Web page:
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Allegrini 2018
LOOKING TO THE EAST

The wine world is celebrating the year of the Ox, while interest in China is dwindling in Italy

The examples from Castiglion del Bosco and Feudi San Gregorio. After the collapse in 2020, we need to recover and learn from France and Australia

China has entered the year of the Ox, symbol of prosperity, stemming from strength and work, and definitely a good omen, especially after the challenging, to say the least, 2020. Beijing, however, has dealt with 2020 in the best way possible, closing the GDP by a + 2.1%, growth, which makes the Asian giant the driving force of world economy. It is essential to stay close to the driving force, even though today it is physically unapproachable, for the wine sector, as well, which has invested so much in terms of promotion, in a country as promising as it is complex, where both wine companies and consortia have often moved in a fragmented manner. The result is that in the first 10 months of 2020 (hoping there will be an improvement in December), shipments of Italian wine to China did not go over, in value, 70 million euros, marking a 28.3% decrease, compared to the same period in 2019.
This performance is quite troubling, but on the other hand, it is in line with most of our competitors. The real limit for Italian wine is the starting point, as China, to date, is only the eleventh market, and has been surpassed in just one year by Austria, Russia and Norway. This is way too little for a country that has unlimited potential, and in which competition is certainly no holds barred, but it is also in enormous difficulty.
France has been paying the price of the tightening of public spending for fine wines and other luxury goods, since 2018, while Australia, since December, has been encumbered with such high duties as to risk canceling shipments. All of these signs should push Italian wineries to move towards the conquest of China with a shared strategy. Instead, the very year of the Ox, which began on February 12th, marks the enormous distance that still separates us from Beijing. On the social bulletin boards of the vast majority of the most important wine companies and consortia in Italy, there is no trace of what is the most important day in China.
There are exceptions, of course, but the feeling is that attention is really too low for a distant, but far from an enigmatic culture, especially in an era like the one we are living in, where no distance is really unreachable. There are those, instead, that since 2013 have decided to pay close attention to the East, like Castiglion del Bosco, the Massimo Ferragamo wine, which has dedicated its “Zodiac Collection” to China. Each year, a selection of Brunello di Montalcino Riserva, in magnum, is interpreted by a different artist, and illustrated according to the Chinese zodiac sign. This year, Fiona Corsini, a “family” artist, very close to the Ferragamos will interpret the Ox. Feudi di San Gregorio, the reference wine company in Irpinia, has also thought of a limited edition of Irpinia Aglianico DOC and a label dedicated to the year of the Ox.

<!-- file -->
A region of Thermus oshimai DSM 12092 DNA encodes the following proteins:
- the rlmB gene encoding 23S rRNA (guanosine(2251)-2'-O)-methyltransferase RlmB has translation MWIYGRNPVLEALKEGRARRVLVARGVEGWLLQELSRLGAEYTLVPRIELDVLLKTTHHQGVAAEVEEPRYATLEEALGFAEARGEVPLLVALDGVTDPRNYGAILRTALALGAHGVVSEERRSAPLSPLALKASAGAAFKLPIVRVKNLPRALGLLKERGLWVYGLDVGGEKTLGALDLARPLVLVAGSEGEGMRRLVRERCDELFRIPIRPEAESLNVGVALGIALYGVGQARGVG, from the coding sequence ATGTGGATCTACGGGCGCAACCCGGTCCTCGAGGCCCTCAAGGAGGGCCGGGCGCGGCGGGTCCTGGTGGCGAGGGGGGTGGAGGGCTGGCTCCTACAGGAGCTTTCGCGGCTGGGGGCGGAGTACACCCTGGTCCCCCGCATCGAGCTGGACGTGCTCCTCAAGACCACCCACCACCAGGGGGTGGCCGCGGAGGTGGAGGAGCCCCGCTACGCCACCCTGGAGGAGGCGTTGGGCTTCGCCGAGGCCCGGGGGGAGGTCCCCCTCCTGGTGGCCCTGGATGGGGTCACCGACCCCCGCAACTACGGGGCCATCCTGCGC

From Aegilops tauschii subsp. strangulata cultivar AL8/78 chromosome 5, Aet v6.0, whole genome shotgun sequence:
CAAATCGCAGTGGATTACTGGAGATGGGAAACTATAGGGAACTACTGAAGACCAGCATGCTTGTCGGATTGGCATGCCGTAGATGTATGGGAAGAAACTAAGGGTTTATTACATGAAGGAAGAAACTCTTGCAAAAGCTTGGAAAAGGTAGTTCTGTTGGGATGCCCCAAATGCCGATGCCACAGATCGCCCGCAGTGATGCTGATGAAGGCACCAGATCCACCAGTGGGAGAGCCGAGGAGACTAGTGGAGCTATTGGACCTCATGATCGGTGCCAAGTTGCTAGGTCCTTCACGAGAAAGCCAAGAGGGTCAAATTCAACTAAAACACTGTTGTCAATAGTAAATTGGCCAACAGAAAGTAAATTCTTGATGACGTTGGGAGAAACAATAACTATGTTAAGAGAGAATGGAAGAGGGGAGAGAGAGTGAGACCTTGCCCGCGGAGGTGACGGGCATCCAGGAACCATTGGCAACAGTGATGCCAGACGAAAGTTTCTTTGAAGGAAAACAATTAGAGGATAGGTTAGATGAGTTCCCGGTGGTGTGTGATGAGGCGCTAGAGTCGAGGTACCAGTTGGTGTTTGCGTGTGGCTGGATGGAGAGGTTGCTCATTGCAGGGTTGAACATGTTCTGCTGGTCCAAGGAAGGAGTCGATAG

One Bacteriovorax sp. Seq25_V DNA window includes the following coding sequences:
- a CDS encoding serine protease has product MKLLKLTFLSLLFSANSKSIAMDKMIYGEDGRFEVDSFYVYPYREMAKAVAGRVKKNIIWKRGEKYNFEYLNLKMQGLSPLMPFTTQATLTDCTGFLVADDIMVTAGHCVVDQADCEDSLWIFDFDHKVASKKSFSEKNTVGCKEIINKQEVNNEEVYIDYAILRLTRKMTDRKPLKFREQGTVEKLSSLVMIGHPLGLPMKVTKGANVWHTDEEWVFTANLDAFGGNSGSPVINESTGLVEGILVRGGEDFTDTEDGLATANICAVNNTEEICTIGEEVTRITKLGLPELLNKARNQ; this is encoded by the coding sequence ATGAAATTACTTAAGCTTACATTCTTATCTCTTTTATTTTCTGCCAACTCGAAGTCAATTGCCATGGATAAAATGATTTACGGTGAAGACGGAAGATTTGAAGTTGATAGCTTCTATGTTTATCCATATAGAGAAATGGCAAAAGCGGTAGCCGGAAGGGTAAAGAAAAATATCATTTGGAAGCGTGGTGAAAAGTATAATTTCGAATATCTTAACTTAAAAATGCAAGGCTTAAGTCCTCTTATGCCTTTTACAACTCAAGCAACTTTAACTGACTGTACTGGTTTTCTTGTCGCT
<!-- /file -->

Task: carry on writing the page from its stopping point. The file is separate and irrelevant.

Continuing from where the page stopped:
In the rest of the world, however, the top wine players are used to celebrating the Chinese New Year, and some do it in style. For instance, the most prestigious Australian winery, Penfold’s, which is enormously popular in China, and for the year of the Ox has launched an ad hoc edition of Bin 389. In the variegated world of Champagne, a brand like Billecart-Salmon has instead decided on a celebratory case of wine signed by the artist Lin Ke for its rosé. Further, there are those who play a winning game, like the Spanish giant Torres: Sangre de Toro is one of the most popular denominations, in terms of price as well, therefore, the label (although the bull is not the Ox ...) only needed a little makeover. In addition, just to name a few other examples, there is the “Big Bull Merlot” by Auswan Creek, the “Limited Edition Ox Shiraz” by Chateau Tanunda and the “Mighty Ox Shiraz” by St. Hallett, not surprisingly all from neighboring Australia.

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